Texas Parks & Wildlife Magazine   


A Pocketful of Tackle

Article & Photos by Scott Sommerlatte

There are a few essentials for every fishing trip.

I still get overwhelmed when I walk through a sporting goods store to the fishing tackle department, looking for the one or two items I need for an upcoming trip. Searching through the hundreds of possibilities arrayed on those shelves, I’m distracted by the latest and greatest fish-slaying lure that has come out since the last time I was shopping, which was only the week before. Years ago, some old salts taught me that there are certain essentials for a trip to the water and everything else is just fluff. They rarely left the house with more than a pocketful of tackle.

Now, as a fishing guide, I’ve developed my own list of must-haves whenever I leave the dock. The list varies, of course, according to where I’m fishing, when I’m fishing and, most importantly, what I’m fishing for.

It’s been quite a while since I’ve added something to my list, but it does happen. On a trip about four years ago, I watched photographer and friend David Sams as he tied on an artificial shrimp by D.O.A., chunked it out and started reeling it in real slow. I sat back, thinking that he was plumb kooky. “How do you expect to catch anything with that?” I asked. “It doesn’t have any action.”

“Just wait and see,” he said in a voice that let me know that he knew something I didn’t.

At the end of the drift Sams had caught and released five redfish to my one. It didn’t take me long to add D.O.A. shrimp to my standard repertoire. Now I don’t leave the dock without them. They are one of the most effective lures for sight-casting to redfish and trophy trout in skinny water. As for the rest of my tackle, I carry it all in a small bag or, on some days, just in my pocket.

Saltwater Tackle

For a trip to the bay, I load up my boat with two or three Waterloo HP Lite, 7-foot spinning rods rigged with Shimano Stradic reels. The reels are spooled with 8-pound-test Berkley Big Game Inshore line. At the end of the line I tie a 3-foot-long, 12- to-16-pound-test, fluorocarbon leader. The leader protects against abrasions that might cause the loss of a trophy fish. These rigs are perfect for tossing small lures such as spoons and jigs into shallow water and will handle any trout and redfish up to about 32 inches.

As for lures, I carry three essentials: Johnson Silver Minnow spoons with ball bearing swivels attached with split-rings in eighth- and quarter-ounce sizes; D.O.A. shrimp in chartreuse and root-beer colors; and Oldham’s screw-lock jig heads with Norton Bull Minnow bait tails in red/white and pumpkinseed/chartreuse, in eighth-ounce and quarter-ounce sizes. The eighth-ounce lures are for water less than a foot deep, and the quarter-ouncers are for deeper water. Because of their erratic action on the retrieve, I also carry some Texas Trout Killers in assorted colors for fishing over reefs.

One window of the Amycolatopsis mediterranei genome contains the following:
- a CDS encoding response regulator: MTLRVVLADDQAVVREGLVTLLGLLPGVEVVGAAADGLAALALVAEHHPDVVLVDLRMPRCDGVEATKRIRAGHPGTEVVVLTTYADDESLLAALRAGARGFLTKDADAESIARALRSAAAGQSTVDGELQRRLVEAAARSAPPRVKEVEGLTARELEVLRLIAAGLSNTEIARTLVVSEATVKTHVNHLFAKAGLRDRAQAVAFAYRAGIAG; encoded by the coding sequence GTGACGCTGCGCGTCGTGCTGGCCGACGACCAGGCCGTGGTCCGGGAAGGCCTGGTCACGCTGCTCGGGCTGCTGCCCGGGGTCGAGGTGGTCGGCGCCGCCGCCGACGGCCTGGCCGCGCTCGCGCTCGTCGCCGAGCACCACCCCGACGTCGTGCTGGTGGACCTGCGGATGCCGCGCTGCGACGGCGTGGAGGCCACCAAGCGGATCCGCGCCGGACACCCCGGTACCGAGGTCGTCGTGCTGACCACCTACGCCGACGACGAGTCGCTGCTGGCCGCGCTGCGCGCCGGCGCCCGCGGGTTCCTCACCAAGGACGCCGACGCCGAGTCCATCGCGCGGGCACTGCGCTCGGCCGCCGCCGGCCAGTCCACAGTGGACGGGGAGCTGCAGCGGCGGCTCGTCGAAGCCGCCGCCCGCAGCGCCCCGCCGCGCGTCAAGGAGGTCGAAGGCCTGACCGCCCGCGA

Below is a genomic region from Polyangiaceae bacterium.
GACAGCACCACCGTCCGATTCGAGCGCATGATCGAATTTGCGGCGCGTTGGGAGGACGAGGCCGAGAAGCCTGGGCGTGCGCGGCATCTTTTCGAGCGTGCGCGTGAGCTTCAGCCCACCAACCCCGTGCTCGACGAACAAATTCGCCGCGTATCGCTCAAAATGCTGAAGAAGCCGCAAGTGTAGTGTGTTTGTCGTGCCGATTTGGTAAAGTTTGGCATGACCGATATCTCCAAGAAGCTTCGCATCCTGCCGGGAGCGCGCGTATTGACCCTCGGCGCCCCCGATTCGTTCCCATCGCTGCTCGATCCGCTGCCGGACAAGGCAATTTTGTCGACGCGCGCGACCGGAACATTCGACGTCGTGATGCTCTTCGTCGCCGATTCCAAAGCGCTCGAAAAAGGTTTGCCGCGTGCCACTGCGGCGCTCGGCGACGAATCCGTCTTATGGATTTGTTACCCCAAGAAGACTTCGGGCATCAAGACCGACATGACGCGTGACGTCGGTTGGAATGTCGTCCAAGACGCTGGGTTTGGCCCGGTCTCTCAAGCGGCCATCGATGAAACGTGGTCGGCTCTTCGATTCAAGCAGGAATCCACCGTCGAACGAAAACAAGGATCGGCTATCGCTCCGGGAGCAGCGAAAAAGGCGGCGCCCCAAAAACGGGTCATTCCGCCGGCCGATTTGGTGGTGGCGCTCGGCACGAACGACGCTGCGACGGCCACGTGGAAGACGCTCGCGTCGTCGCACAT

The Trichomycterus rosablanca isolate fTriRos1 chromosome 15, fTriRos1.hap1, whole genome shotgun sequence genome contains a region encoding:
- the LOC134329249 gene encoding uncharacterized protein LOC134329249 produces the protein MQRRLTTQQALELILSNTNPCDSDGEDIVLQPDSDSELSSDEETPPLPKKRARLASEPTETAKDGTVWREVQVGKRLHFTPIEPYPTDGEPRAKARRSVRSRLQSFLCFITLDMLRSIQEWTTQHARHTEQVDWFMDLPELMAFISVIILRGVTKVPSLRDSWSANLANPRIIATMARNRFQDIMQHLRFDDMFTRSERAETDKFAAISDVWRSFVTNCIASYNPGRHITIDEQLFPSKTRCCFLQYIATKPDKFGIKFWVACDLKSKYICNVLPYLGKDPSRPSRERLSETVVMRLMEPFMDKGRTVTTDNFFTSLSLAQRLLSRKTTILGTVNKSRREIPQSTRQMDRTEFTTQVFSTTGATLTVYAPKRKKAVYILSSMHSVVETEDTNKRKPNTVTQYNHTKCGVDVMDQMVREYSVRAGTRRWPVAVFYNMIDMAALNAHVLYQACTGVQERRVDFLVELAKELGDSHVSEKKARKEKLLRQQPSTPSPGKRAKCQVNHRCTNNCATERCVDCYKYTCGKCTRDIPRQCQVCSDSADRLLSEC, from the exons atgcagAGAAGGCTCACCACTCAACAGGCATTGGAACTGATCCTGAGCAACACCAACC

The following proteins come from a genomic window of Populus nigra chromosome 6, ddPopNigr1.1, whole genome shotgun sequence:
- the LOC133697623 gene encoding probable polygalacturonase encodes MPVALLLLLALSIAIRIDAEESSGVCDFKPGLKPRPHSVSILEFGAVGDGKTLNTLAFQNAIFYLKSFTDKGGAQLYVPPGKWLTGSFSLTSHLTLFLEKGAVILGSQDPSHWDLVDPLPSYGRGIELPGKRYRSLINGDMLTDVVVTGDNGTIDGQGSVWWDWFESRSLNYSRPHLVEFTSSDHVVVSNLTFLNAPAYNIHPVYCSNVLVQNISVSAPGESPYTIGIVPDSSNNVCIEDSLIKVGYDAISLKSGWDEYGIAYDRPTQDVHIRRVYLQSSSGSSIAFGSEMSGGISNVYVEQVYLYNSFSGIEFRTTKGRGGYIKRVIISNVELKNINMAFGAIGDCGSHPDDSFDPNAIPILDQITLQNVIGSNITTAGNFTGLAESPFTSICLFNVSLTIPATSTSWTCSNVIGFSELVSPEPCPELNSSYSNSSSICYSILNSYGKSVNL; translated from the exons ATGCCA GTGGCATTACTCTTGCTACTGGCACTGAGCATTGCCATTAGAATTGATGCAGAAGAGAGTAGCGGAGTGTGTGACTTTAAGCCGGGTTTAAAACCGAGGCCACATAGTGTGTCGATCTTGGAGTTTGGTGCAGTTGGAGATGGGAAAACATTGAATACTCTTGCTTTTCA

This is my standard tackle pack, which varies little unless I’m targeting trout. Then I toss another small tackle pouch into the boat. It contains some MirrOlure 51MRs in gold/chartreuse, and Top Pups in a bone/flash color. I also pack a couple of B&L Corky Devils and Fat Boy plugs in a pearl/chartreuse color, which are essential if I’m going wade-fishing.

When I know that I will be fishing Fat Boy plugs, I change rods. Because plugs require quite a bit of rod manipulation to impart action, I switch to a level-wind outfit. Level-winds, also known as bait-casters, handle the slack line created by the up-down motion of the rod tip better than spinning rods. Because I prefer to fish the smaller plugs, I can get away with lighter tackle than most people would choose. For this kind of fishing I use a Waterloo HP Lite rod with a Shimano Calcutta 150 reel spooled up with 12-pound-test line.

Freshwater Tackle

While I spend most of my time fishing in salt water, I still love to fish fresh water and I do it with even less tackle than I bring to the bay. With a couple of exceptions, my rods and reels vary little from salt to fresh water. When fishing lakes or reservoirs for large bass in heavy cover, I break out the tackle that I grew up fishing with in East Texas lakes and ponds. I’ve fished with an old All-Star rod for so long that the model number is worn off the blank, so I can’t tell you exactly what it is, but I cannot imagine flipping a plastic worm or a jig with anything else. It has had many reels over the years, but now sports a Shimano Calcutta spooled up with 14-pound-test line.